Why the future of well-being isn’t about money www.weforum.org, 26 Feb 2019, Justin Dupuis
“Non-material factors such as social supports, freedoms, and fairness may play a bigger role than money in future well-being, according to new research.
The work draws on global well-being surveys over the past decade to project potential levels of world happiness in 2050. It suggests that, to improve people’s well-being as much as possible in coming decades, policymakers should look beyond narrow economic calculations and prioritize non-material factors when making big decisions.”
Through the WI Lens
Wellbeing in the future is going to be judged on more than just economic factors, this article argues. The McGill University researchers devised a statistical model combining objective material indicators, including GDP per capita and life expectancy, alongside social indicators such as freedom to choose what to do with your life, perceived levels of corruption and levels of charitable or philanthropic donation. They analysed how the data had evolved from 2005 to 2016, and used the changes that had taken place as the basis to project possible life evaluations in 2050 – how people will rate their own wellbeing. The result: while economic indicators could show a modest improvement of up to 10 per cent, the wider social indicators show a possible upside of 30 per cent (although there could be a downside of minus 35 per cent in the worst case). The point being that these social factors are likely to become far more important in how people evaluate their wellbeing in the future.
From a business perspective, this means that anyone investing in wellness products and services needs to understand the consumer will be looking beyond financial benefit, and measurements of ROI also need to consider more than just a financial payback – especially where public services are concerned. Consumers may want your product because it chimes with their worldview – which is something that’s hard to put a price on.
“On such fragile foundations are built the first steps towards a more ethical kind of business, and who knows what virtuous circles might result?”
“Scientific evidence recently emerged that, contrary to earlier beliefs, Covid-19 can be spread by tiny droplets that we breathe out when we respire, called aerosols.”
“Economic wellbeing is part of the story, but it is also about finding less stressful lifestyles, in which healthy diet figures as a meaningful measure of success.”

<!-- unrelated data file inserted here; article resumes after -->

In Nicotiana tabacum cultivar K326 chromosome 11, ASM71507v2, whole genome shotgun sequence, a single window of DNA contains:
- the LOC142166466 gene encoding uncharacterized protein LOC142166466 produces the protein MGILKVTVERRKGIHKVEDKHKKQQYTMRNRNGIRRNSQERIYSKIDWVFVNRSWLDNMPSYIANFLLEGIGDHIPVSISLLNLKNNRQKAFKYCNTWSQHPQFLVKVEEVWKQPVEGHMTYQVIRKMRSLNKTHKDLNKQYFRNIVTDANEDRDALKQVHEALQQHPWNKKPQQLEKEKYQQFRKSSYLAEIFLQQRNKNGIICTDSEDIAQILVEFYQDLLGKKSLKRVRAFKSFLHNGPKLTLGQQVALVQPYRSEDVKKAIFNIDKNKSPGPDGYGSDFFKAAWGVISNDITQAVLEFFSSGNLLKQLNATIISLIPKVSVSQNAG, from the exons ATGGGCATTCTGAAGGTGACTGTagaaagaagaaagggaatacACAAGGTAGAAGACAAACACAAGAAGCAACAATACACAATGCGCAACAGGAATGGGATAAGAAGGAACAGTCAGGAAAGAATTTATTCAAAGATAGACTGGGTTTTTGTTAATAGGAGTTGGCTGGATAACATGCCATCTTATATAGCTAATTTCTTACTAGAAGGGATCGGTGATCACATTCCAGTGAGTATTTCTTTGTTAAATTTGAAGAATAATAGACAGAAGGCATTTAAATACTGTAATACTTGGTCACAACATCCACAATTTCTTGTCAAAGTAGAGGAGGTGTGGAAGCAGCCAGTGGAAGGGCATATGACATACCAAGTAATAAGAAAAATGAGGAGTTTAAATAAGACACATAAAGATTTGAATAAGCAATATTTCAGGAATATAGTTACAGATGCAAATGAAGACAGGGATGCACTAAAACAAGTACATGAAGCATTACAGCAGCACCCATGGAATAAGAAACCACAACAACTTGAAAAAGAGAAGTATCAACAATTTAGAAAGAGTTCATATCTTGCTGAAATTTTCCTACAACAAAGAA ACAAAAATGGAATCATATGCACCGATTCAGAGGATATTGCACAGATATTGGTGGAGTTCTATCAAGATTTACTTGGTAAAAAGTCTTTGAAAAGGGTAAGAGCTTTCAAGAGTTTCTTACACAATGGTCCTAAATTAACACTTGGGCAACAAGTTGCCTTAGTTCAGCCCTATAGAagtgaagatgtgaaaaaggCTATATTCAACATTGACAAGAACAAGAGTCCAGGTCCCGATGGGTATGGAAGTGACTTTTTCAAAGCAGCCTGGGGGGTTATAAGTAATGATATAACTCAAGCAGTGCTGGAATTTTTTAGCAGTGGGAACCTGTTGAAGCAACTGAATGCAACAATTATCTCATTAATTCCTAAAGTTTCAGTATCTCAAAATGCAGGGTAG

“The industry has every asset needed to be a guiding light in the shift toward personal health priority. Will that become a prevention legacy, a ‘phoenix rising’ from the Covid-19 ashes?”
“Looking at the bigger picture, putting the measures in this order represents a lost opportunity that the pandemic could have offered for a cultural pivot pivot towards getting people more focused on their health, a powerful statement of intent.”
“Employment is necessary to fulfil our most basic human needs such as food and shelter. Any significant increase in long-term unemployment will spell a retrograde step for human wellbeing like no other.”
“All roads lead to a wellbeing anchor, whether that be economic/financial, physical, mental or emotional: all contribute to a progressive and inclusive cosmopolitan world. The answer should not be a choice of one or the other but of a joined up and compassionate solution for society, business and individuals.”
“The paradox is that we continue to do this in spite of recognising that striving to become ever-more productive is an intrinsically unhealthy behaviour, leading to stress and too often, a sense of failure.”
“The same broad-sweeping structural racism that enables police brutality against black Americans is also responsible for higher mortality among black Americans with Covid-19,” Maimuna Majumder, a Harvard epidemiologist working on the Covid-19 response, tells Vox.
The take-out from this? Wellbeing cannot exist at a more elevated level without our basic needs being met.